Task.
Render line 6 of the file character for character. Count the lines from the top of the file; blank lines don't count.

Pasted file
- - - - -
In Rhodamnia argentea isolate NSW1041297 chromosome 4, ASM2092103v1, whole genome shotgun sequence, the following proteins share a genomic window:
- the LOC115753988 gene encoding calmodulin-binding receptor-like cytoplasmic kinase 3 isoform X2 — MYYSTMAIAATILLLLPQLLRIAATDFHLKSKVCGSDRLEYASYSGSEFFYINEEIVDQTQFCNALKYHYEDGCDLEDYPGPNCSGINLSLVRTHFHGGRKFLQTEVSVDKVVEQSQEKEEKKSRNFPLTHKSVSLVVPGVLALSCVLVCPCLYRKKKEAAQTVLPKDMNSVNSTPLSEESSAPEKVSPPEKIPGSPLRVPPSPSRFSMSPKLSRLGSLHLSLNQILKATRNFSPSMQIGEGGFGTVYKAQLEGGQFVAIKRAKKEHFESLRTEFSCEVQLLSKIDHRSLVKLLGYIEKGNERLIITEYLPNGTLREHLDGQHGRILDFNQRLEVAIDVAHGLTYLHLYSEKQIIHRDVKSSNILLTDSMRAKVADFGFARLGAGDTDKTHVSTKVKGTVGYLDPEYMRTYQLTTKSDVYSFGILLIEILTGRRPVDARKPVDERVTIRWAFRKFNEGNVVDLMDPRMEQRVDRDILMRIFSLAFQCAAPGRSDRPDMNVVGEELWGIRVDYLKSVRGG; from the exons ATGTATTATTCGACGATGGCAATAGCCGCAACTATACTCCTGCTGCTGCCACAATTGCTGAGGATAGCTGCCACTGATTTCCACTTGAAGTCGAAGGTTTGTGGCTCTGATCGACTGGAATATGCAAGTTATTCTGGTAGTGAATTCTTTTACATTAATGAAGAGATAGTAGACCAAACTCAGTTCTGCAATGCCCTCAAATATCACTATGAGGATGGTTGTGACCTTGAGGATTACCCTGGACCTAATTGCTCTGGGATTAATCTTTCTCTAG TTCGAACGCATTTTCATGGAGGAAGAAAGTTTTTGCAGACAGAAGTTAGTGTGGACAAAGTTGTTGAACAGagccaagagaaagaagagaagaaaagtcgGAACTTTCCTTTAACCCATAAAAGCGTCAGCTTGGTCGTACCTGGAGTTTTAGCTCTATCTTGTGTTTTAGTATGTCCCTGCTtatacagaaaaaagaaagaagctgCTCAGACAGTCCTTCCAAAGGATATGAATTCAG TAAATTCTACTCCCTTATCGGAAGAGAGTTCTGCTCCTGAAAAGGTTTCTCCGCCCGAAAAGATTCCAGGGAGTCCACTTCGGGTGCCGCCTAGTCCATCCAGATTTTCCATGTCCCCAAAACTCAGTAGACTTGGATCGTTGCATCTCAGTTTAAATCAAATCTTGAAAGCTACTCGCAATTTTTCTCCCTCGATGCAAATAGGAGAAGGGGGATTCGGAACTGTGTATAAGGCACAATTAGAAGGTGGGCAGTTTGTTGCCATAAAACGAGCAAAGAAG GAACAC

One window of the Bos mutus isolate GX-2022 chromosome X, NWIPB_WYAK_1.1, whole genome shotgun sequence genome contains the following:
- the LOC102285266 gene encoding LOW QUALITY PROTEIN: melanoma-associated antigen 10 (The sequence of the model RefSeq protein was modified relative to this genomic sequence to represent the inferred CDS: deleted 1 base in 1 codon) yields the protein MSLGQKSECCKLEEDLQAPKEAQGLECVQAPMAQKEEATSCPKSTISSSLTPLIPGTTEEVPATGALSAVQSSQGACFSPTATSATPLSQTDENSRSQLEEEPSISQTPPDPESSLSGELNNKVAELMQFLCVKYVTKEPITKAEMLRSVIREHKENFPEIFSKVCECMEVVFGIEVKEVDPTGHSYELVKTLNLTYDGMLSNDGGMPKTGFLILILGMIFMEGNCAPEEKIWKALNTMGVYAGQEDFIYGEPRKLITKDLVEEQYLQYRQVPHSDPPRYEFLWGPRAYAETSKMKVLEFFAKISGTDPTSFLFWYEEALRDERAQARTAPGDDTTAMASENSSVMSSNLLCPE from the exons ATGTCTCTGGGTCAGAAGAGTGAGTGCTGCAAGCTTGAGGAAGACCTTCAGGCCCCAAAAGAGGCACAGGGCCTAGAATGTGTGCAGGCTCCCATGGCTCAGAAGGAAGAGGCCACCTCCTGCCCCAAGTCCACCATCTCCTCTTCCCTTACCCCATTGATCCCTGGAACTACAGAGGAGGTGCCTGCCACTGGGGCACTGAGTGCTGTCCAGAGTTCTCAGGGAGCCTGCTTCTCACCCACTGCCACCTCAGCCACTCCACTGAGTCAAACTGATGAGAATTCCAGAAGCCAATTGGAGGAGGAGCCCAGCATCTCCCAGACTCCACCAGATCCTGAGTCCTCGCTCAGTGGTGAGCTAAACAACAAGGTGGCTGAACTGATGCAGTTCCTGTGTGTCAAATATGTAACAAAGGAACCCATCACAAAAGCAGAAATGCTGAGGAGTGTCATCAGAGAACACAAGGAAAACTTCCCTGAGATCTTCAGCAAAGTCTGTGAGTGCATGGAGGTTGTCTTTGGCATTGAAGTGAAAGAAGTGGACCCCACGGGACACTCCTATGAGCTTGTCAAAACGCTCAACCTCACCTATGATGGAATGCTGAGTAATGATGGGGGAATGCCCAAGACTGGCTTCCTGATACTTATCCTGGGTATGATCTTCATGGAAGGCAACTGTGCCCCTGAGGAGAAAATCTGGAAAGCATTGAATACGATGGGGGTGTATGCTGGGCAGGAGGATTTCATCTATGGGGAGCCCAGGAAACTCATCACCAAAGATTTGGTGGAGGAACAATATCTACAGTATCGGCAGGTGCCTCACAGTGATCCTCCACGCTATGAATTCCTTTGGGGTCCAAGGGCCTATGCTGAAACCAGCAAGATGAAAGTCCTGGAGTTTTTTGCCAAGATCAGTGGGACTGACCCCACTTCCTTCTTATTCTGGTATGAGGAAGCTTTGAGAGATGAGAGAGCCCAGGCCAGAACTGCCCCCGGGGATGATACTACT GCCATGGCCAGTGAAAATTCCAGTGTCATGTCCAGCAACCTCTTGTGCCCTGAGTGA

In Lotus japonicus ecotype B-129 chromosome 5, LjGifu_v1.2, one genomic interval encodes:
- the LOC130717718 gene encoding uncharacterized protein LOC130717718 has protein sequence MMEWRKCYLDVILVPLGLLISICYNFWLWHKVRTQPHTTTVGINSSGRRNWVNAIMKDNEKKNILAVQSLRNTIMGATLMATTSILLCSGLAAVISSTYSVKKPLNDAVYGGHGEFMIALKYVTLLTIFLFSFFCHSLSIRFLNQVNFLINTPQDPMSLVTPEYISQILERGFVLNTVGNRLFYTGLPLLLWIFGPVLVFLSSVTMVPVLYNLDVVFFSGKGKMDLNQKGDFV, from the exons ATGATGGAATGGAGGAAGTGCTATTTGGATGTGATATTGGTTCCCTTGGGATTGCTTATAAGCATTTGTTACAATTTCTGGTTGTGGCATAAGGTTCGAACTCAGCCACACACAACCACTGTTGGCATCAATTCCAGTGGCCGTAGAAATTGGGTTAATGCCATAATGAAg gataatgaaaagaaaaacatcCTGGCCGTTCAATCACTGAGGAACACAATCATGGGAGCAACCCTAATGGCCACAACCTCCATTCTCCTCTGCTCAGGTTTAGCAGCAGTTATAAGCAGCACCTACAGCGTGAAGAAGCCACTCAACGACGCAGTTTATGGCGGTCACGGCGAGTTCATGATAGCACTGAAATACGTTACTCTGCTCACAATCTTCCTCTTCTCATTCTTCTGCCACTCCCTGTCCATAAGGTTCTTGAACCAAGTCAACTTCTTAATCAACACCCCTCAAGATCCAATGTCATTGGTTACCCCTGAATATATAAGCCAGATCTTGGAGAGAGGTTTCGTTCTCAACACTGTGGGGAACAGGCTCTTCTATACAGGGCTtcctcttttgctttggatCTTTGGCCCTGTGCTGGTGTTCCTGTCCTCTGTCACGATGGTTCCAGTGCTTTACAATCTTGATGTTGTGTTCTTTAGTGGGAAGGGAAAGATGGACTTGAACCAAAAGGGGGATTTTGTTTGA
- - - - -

- the LOC130717718 gene encoding uncharacterized protein LOC130717718 has protein sequence MMEWRKCYLDVILVPLGLLISICYNFWLWHKVRTQPHTTTVGINSSGRRNWVNAIMKDNEKKNILAVQSLRNTIMGATLMATTSILLCSGLAAVISSTYSVKKPLNDAVYGGHGEFMIALKYVTLLTIFLFSFFCHSLSIRFLNQVNFLINTPQDPMSLVTPEYISQILERGFVLNTVGNRLFYTGLPLLLWIFGPVLVFLSSVTMVPVLYNLDVVFFSGKGKMDLNQKGDFV, from the exons ATGATGGAATGGAGGAAGTGCTATTTGGATGTGATATTGGTTCCCTTGGGATTGCTTATAAGCATTTGTTACAATTTCTGGTTGTGGCATAAGGTTCGAACTCAGCCACACACAACCACTGTTGGCATCAATTCCAGTGGCCGTAGAAATTGGGTTAATGCCATAATGAAg gataatgaaaagaaaaacatcCTGGCCGTTCAATCACTGAGGAACACAATCATGGGAGCAACCCTAATGGCCACAACCTCCATTCTCCTCTGCTCAGGTTTAGCAGCAGTTATAAGCAGCACCTACAGCGTGAAGAAGCCACTCAACGACGCAGTTTATGGCGGTCACGGCGAGTTCATGATAGCACTGAAATACGTTACTCTGCTCACAATCTTCCTCTTCTCATTCTTCTGCCACTCCCTGTCCATAAGGTTCTTGAACCAAGTCAACTTCTTAATCAACACCCCTCAAGATCCAATGTCATTGGTTACCCCTGAATATATAAGCCAGATCTTGGAGAGAGGTTTCGTTCTCAACACTGTGGGGAACAGGCTCTTCTATACAGGGCTtcctcttttgctttggatCTTTGGCCCTGTGCTGGTGTTCCTGTCCTCTGTCACGATGGTTCCAGTGCTTTACAATCTTGATGTTGTGTTCTTTAGTGGGAAGGGAAAGATGGACTTGAACCAAAAGGGGGATTTTGTTTGA